l it's too late," Karesh said.
Since microbes and wildlife have evolved together over time, animal species have developed adaptations to cope
with the organisms. So disease spikes usually point to something "out of sync with nature," Karesh said. Climate
c
hange has already thrown ecosystems off balance, experts say. For example, bird flu

which can "jump" to
humans, as it did to cause the Spanish flu of 1918

may be worsened by drought. Wild birds that carry the
disease have been seen drinking alongside domes
ticated birds at scarce water sources. Such behavior has created
a "loss of natural boundaries [that] natural hosts have evolved," said Kristine Smith, assistant director of Global
Health Programs for the society.
And as certain regions warm, disease
-
carry
ing parasites such as ticks and
mosquitoes will expand into new territories that are unprepared for the parasites' arrival, the authors
added.
Jeff McNeely, IUCN's chief scientist, said that the "ecology of climate change is receiving inadequate
attention.

"To me, the most important part of climate change is that it's changing the distribution of ecosystems,
and diseases tend to be specific to ecosystems," McNeely told National Geographic News. Warning Systems On
-
the
-
ground monitoring has already been shown

to work, said the Wildlife Conservation Society's Karesh. In
Brazil forest communities that spot primates sick with yellow fever report back to their health agencies, which in
turn start vaccinating for the mosquito
-
borne illness. In the Republic of the C
ongo a group of local hunters has
been trained to pinpoint symptoms of Ebola hemorrhagic fever in animals. The strategy has led to three years
without a single human case in that region, said Karesh. The Global Avian Influenza Network for Surveillance
also

draws on indigenous knowledge through a system of people in 34 countries, who monitor wild bird
populations for signs of sickness. Of course, other unnatural forces are contributing to the spread of disease,
experts added. For instance, the illegal wildli
fe trade, especially robust in Asia, is bringing people and animals
into closer quarters, said the Wildlife Conservation Society's Smith. The 2002 outbreak of severe acute
respiratory syndrome (SARS) was traced to civets. The cat
-
size mammal, prized for it
s meat, had ended up in
wildlife markets in China, she said.


MDL Scholars Program

Smar
t Grid Affirmative

18

Renewable Energy


Global Warming Leads to Extinction


Disease


Malaria especially is becoming more deadly and will spread faster and farther.


Malkin, 2008

(
Bonnie Malkin s the Daily Telegrap
h's correspondent for Australia and the Pacific and also works as an assistant
news editor for the foreign desk. Since arriving in Sydney in 2008 she has covered, among other stories, the 2009 Victorian b
ushfires, the
Samoan tsunami and the 2010 Federal El
ection. Before moving to Australia she worked as an online news editor at the Telegraph in
London. From the original article “Global warming 'will cause malaria epidemic in Australia and Pacific Islands'” accessed th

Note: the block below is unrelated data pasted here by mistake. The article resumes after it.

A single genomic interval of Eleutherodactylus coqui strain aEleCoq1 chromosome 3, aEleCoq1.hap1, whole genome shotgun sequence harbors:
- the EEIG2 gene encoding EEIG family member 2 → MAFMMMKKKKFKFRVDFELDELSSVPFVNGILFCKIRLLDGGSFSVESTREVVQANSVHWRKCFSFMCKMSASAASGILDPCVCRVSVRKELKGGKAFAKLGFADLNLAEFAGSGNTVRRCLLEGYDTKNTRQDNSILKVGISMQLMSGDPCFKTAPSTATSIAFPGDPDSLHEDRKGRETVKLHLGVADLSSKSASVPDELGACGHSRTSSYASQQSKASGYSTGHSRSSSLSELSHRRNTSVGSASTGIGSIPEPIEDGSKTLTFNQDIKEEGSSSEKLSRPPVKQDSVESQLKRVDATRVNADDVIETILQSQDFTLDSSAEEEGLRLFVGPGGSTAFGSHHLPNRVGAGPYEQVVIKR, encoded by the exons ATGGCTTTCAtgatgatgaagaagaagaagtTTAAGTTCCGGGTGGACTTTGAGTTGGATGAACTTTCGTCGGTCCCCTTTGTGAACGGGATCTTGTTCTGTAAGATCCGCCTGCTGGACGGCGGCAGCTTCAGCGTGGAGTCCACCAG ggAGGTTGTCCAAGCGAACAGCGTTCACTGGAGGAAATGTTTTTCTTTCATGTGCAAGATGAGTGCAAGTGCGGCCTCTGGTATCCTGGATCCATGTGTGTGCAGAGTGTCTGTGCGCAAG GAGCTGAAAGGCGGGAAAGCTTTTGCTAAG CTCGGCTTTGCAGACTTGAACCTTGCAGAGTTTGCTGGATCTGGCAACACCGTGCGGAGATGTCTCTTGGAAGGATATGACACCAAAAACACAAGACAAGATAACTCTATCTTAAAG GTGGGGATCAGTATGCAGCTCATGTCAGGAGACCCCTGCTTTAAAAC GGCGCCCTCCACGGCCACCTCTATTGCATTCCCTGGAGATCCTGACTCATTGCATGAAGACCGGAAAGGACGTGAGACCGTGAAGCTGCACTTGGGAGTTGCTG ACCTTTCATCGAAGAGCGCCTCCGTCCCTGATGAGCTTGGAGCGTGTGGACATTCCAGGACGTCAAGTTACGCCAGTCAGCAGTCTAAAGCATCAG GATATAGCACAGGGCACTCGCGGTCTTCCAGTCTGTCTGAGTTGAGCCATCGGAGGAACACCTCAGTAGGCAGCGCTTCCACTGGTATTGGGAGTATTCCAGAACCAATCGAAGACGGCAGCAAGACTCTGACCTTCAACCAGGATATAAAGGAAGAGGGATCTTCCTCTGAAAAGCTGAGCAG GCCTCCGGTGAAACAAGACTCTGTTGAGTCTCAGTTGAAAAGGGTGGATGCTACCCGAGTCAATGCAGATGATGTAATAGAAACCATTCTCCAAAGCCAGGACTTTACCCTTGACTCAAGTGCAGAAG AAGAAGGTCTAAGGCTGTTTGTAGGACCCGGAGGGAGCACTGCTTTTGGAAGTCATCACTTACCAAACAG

rough
http://www.telegraph.co.uk/earth/e
nvironment/globalwarming/3490944/Global
-
warming
-
will
-
cause
-
malaria
-
epidemic
-
in
-
Australia
-
and
-
Pacific
-
Islands.html
)


Australia and the Pacific Islands are facing epidemics of malaria and dengue fever because of
global warming, a report has claimed.
The tro
pical diseases will spread south from south east Asia as

climate
change allows mosquitoes to travel to parts of the world that used to be too cold for them to
survive
.
Australia has been malaria
-
free since 1962, but research by Lowy Institute, a Sydney
-
bas
ed think tank, estimates that due to
rising temperatures
,
malaria could spread as far south as Gladstone on the mid
-
Queensland coast.

It said
outbreaks of dengue fever could reach Rockhampton, 100 kilometres further north
.
Malaria kills two million people,

mostly children, worldwide each year.

Dengue fever

is also deadly,
c
ausing an estimated 50 to 100
million cases annually and approximately 25,000 deaths. Experts agree that this number is rising
every year.

The report, The Sting of Climate Change: Malaria

and Dengue Fever in Maritime Southeast Asia and the
Pacific Islands, predicts
that in countries where the mosquito
-
borne diseases are already present, the
situation will worsen as temperatures climb.
"
Mosquitoes are very sensitive to changes in climate.
W
armer conditions allow the mosquitoes and the malaria parasite itself to develop and grow
more quickly, while wetter conditions let mosquitoes live longer and breed more prolifically
,"

it
said. "The sting of climate change is an international public health

crisis being felt on Australia's tropical doorstep. It may soon be
pressing on Australia's northern shores as well." Malaria is already a problem in Papua New Guinea's lowlands, but the resear
ch suggests
that as the world warms up mosquitoes will be able
to travel into the country's western highlands, affecting up to another two million
people live. In Fiji, it estimates climate change could also increase the incidence of dengue fever by up to 30 per cent. The

report's author,
Dr Sarah Potter, has called o
n the Australian government to spend money modelling the spread of malaria and dengue fever and tighten
quarantine and screening processes of visitors to northern Australia.


MDL Scholars Program

Smar
t Grid Affirmative

19

Renewable Energy


Global Warming Leads to Extinction


Disease



Disease spread

will cause extinction


Leather
, October 21, 2011

(Tony, “The Inevitable Pandemic”
http://healthmad.com/conditions
-
and
-
diseases/the
-
inevitable
-
pandemic/
, PZ)


You will ha
ve

picture
d
this possible scenario

many times, living i
n
a country where people are suddenly
dropping like flies because of some mystery virus. Hospitals full to overflowing, patients laid out
in corridors, because of lack of room, health services frustrat
ed, because they just can’t cope.
You feel panic